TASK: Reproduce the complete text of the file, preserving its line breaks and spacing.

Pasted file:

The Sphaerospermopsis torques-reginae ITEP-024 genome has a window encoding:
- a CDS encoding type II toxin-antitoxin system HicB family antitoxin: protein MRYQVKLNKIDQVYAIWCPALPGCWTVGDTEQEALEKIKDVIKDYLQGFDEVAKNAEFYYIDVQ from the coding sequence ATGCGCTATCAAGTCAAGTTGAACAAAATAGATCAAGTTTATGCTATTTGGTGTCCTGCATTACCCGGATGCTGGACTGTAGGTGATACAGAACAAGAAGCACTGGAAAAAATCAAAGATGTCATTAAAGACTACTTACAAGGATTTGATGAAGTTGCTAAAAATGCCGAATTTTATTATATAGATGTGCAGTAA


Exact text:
The Sphaerospermopsis torques-reginae ITEP-024 genome has a window encoding:
- a CDS encoding type II toxin-antitoxin system HicB family antitoxin: protein MRYQVKLNKIDQVYAIWCPALPGCWTVGDTEQEALEKIKDVIKDYLQGFDEVAKNAEFYYIDVQ from the coding sequence ATGCGCTATCAAGTCAAGTTGAACAAAATAGATCAAGTTTATGCTATTTGGTGTCCTGCATTACCCGGATGCTGGACTGTAGGTGATACAGAACAAGAAGCACTGGAAAAAATCAAAGATGTCATTAAAGACTACTTACAAGGATTTGATGAAGTTGCTAAAAATGCCGAATTTTATTATATAGATGTGCAGTAA